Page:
Q

No, not the 007 character (links to a YouTube video of the scene in Skyfall where James Bond meets the new Q).

This Q is, according to this article in the New York Times, the Chinese version of “al dente” (used to describe still firm pasta, noodles and rice; in Japanese, the word 堅め (katame) is used, especially in ramen places). It’s used to describe the tapioca in bubble tea, for example.

In Italy, ‘Al Dente’ Is Prized. In Taiwan, It’s All About Food That’s ‘Q.’”

One part I get, but I think it’s a bad comparison:

“Q texture is to Taiwanese what umami is to Japanese and al dente is to Italians — that is, cherished and essential.”

Al dente and Q are about texture, but umami is about taste. But I guess you could argue that still firm (katame) ramen noodles may not be as “essential and cherished” across the board for ALL people in Japanese society the way Q and al dente are in Taiwanese and Italian society?

Anyway, this is a good article to read and write/talk about for people interested in food, and especially Chinese and Taiwanese food.

If you’re not interested in food or Taiwan, try reading an article about how the Q character in the 007 series is, in real life, a woman, or watch the video above and do some of the listening tasks we practiced in the spring term.

Students who’ve hit the paywall on NYT, let me know and I’ll give you a pdf.

 

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Amezaiku

Read more about amezaiku here (from Atlas Obscura), and you can watch Candy Miyuki perform at Disneyland here and here.

What is a Japanese (or another culture’s) craft tradition you would like to see preserved and made more visible around the world? How would you add your own twist to it?

Baking time

It’s finally cool in Tokyo. Time to start baking.

Here’s a video about chocolate chip cookies, comparing and analyzing the process of those made by an amateur to two different professionals. How do you make your cookies? And if you want to practice your “cooking English” more (the vocabulary and idioms used when talking about cooking is rather specific from language to language and just translating directly doesn’t always work, so getting lots of input in that language is very important if you want to talk about it), there are some links to recipe sites in the Tools section.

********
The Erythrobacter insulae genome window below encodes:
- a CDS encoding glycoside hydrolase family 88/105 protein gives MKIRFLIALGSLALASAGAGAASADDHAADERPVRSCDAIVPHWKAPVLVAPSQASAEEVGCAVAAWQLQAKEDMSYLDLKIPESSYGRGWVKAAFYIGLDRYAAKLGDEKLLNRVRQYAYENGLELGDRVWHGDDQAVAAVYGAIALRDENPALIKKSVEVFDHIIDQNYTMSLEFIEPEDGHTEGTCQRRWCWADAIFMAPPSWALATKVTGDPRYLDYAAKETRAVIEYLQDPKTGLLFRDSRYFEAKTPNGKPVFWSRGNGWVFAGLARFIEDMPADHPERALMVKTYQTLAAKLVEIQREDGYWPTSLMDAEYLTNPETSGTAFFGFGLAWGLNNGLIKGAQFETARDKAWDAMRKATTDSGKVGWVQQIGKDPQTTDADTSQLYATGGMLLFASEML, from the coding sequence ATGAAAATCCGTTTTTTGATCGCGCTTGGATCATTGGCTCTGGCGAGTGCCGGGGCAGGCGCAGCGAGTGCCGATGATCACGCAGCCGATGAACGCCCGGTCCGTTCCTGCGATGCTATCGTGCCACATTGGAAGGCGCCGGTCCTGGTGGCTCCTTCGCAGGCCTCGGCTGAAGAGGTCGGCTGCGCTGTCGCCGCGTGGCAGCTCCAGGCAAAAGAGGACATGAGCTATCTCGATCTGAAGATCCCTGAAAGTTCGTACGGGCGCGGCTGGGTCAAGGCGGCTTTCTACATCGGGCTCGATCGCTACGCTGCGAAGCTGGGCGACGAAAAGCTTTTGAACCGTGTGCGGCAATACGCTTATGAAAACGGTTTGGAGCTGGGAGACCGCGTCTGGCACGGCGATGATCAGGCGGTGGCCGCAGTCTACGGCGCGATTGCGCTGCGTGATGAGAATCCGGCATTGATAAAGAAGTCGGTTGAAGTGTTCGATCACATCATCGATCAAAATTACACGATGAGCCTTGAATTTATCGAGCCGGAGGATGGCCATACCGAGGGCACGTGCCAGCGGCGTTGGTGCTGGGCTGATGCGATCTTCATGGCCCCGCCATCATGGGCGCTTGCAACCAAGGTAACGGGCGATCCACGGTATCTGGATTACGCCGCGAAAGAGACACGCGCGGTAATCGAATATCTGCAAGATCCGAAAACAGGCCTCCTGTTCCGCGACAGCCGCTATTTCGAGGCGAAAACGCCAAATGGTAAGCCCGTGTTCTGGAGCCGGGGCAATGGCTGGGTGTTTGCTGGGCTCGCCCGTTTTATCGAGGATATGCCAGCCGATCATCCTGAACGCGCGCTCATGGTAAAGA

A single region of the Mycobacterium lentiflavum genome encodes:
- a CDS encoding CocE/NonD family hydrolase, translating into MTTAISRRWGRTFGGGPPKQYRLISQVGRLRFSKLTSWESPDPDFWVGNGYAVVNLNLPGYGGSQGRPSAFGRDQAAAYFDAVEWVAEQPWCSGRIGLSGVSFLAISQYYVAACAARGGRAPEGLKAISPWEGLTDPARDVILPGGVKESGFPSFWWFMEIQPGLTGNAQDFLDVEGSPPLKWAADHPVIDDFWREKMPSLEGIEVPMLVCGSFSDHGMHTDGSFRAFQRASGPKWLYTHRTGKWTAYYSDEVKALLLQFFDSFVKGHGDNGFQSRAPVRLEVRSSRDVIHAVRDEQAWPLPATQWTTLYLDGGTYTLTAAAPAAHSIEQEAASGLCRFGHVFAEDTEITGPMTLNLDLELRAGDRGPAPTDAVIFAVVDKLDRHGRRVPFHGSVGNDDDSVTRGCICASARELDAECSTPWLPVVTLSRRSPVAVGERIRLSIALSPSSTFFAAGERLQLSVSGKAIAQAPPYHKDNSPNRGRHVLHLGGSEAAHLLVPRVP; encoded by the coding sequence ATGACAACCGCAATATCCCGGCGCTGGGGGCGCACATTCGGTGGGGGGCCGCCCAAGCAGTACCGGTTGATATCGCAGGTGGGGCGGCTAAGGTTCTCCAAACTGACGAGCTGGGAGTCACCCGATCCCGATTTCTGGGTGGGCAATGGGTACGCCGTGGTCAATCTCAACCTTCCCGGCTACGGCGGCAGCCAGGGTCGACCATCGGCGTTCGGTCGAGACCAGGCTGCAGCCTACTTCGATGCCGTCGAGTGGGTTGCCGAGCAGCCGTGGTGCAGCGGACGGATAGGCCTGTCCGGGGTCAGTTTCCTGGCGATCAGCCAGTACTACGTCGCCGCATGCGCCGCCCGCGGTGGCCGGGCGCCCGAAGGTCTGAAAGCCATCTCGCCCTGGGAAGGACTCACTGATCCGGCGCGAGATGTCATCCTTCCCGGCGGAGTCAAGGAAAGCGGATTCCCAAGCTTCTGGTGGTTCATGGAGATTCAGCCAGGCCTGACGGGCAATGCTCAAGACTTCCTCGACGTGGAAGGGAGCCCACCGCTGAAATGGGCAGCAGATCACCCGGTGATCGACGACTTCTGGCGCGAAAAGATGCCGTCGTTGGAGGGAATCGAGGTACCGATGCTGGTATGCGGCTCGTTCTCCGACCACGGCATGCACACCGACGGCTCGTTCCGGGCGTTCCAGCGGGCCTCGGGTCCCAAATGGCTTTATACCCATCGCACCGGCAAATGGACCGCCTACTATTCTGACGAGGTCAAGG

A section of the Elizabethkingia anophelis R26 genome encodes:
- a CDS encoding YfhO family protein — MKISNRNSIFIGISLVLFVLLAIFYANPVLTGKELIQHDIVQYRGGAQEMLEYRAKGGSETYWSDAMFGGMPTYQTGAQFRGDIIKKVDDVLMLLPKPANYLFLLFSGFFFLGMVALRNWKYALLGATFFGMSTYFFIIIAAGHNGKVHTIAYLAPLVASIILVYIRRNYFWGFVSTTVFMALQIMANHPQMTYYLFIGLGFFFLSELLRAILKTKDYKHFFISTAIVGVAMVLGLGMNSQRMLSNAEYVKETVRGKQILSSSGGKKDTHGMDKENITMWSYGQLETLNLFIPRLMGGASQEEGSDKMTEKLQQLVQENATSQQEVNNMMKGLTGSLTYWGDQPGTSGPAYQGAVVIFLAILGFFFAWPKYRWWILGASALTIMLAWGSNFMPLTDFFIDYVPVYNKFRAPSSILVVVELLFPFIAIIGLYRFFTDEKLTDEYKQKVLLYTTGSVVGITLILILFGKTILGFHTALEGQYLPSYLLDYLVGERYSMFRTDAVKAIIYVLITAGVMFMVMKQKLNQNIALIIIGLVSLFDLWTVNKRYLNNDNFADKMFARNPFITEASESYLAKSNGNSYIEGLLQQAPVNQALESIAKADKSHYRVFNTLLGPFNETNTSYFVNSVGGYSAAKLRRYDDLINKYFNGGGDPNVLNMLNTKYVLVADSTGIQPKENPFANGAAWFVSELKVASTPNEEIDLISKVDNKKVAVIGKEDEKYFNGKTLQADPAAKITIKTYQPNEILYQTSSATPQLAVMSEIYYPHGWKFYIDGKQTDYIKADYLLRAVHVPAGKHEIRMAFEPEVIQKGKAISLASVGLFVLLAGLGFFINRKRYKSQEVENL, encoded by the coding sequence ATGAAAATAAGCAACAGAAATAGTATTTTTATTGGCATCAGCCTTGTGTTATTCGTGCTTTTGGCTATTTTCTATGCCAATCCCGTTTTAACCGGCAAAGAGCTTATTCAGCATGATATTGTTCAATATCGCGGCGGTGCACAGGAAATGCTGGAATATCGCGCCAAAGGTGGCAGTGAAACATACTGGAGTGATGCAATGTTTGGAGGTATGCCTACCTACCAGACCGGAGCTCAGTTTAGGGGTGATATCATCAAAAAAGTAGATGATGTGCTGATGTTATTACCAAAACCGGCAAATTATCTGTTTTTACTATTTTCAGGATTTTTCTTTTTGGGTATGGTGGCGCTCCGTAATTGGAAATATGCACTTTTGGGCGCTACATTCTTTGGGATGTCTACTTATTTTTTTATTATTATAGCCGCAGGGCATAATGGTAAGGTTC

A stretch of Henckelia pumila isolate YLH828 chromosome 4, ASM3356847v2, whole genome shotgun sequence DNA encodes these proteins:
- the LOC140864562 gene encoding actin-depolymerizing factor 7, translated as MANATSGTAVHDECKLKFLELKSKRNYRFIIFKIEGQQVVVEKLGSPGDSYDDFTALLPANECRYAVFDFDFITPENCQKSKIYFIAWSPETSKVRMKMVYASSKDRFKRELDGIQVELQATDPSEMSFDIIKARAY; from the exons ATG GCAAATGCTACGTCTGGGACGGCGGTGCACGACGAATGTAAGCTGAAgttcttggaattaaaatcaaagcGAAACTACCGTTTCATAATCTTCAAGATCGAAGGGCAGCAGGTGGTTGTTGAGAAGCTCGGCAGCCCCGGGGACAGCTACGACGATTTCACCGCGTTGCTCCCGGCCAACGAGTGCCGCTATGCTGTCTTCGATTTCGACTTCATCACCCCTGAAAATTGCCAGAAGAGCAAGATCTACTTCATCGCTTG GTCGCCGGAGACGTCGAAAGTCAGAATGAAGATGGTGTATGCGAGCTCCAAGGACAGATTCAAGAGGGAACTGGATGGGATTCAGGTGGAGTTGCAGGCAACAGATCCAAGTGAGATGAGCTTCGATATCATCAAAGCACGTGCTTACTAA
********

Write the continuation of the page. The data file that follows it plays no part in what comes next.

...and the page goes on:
Happy cooking 🥘 and baking 🍪

And if you’re feeling really ambitious, here’s how to decorate cookies to make them look like autumn leaves:

Rats.

Over the summer I read a book that took place in England in the 14th century, just after the Black Death (also called the Black Plague, and in Japanese it’s called ペスト, which comes from the English word pestilence and can cause some confusion because “pesto” in English is a delicious pasta sauce made of basil, oil, nuts, and cheese… ), which killed about 50 million people, or about 60% of Europe’s population (according to this article, though statistics vary) and was spread mostly by infected rats.

So reading about people *eating* rats was a bit more jarring than it might normally be.

“How to join the rat race” (from 1843)

ILLUSTRATION MICHEL STREICH


This article implies that rat is probably an acquired taste (a food you don’t like right away but can become more enjoyable over time, like oysters). Write about some things you didn’t like at first (food or drink) but you do like now. Like natto, for example? I disliked 麦茶 the first time I tried it, but love it now..


Focus on language

Try guessing what these mean from context, and then check dictionaries (both E and J) and ask native or near-native speakers for confirmation, then try “recycling” the language in your own original sentences and stories.

  • “(something) has a pull on me” (first paragraph)
  • “no getting round the fact that…” (second paragraph), in American English I think most people say “around” rather than “round”, but ask as many native speakers as you can and see what they say
  • “Rats.” (from the title of this post) — This doesn’t just mean more than one rat. It’s a phrase (an interjection) used by American English speakers (and maybe others, but you should ask around and find out). What do you think it means?

Other things you could do related to this topic:

  • Learn something about Sulawesi.
  • Write about unusual foods you’ve eaten or would like to try, and find some photos.
  • FInd some information about overfishing or other cases of the “supply and demand” of food becoming unbalanced.
  • Find out if Japan, or another country you’re studying, had horrible pandemics in the past.
  • The Black Death took place in about 1346-53. What was happening in Japan at that time?